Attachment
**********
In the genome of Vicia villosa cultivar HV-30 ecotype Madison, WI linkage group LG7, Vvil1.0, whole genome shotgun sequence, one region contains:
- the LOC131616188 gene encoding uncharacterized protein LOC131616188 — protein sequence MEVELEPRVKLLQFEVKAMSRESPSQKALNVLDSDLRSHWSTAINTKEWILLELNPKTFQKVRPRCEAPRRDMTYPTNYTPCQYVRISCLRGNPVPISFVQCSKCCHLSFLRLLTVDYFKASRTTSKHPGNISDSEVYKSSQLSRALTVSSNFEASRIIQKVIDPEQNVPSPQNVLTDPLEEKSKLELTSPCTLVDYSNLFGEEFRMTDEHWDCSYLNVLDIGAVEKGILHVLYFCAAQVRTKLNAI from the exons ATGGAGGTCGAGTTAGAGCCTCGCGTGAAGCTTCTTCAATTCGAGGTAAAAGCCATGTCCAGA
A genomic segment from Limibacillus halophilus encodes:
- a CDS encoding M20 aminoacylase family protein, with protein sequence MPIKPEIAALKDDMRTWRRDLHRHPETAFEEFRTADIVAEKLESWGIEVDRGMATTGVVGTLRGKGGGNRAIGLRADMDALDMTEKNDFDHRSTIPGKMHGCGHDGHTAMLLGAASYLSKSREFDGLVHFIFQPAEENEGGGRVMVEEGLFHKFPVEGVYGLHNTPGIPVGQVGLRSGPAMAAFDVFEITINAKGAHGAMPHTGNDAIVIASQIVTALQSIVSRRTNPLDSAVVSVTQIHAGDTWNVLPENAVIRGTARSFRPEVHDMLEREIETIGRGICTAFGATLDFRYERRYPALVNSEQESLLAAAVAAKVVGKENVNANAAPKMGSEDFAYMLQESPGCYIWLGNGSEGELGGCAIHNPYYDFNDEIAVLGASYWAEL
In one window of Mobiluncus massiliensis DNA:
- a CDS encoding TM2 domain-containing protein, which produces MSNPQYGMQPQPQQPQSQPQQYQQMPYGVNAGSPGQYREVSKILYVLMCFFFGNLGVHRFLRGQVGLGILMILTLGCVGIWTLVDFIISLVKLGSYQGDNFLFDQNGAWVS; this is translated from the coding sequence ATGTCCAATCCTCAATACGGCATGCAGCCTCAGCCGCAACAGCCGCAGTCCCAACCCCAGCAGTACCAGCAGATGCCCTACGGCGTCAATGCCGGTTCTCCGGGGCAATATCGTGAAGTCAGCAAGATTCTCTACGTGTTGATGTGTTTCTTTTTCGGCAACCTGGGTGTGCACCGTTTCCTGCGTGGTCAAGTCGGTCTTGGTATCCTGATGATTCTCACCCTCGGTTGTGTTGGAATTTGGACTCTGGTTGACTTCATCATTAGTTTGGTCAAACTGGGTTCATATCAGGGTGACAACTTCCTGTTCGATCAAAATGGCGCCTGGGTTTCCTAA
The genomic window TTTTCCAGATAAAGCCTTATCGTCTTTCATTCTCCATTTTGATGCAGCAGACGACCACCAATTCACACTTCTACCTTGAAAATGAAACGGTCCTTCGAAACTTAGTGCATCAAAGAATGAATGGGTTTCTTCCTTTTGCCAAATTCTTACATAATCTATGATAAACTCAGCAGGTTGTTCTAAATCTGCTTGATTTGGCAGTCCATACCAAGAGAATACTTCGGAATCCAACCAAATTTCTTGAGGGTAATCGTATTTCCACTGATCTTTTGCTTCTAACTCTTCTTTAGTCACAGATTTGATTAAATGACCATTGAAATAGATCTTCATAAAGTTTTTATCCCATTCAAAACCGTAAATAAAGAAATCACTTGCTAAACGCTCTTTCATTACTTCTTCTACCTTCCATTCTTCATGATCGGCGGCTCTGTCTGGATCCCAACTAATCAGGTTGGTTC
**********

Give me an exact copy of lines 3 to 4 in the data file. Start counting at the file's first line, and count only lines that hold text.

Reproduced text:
A genomic segment from Limibacillus halophilus encodes:
- a CDS encoding M20 aminoacylase family protein, with protein sequence MPIKPEIAALKDDMRTWRRDLHRHPETAFEEFRTADIVAEKLESWGIEVDRGMATTGVVGTLRGKGGGNRAIGLRADMDALDMTEKNDFDHRSTIPGKMHGCGHDGHTAMLLGAASYLSKSREFDGLVHFIFQPAEENEGGGRVMVEEGLFHKFPVEGVYGLHNTPGIPVGQVGLRSGPAMAAFDVFEITINAKGAHGAMPHTGNDAIVIASQIVTALQSIVSRRTNPLDSAVVSVTQIHAGDTWNVLPENAVIRGTARSFRPEVHDMLEREIETIGRGICTAFGATLDFRYERRYPALVNSEQESLLAAAVAAKVVGKENVNANAAPKMGSEDFAYMLQESPGCYIWLGNGSEGELGGCAIHNPYYDFNDEIAVLGASYWAEL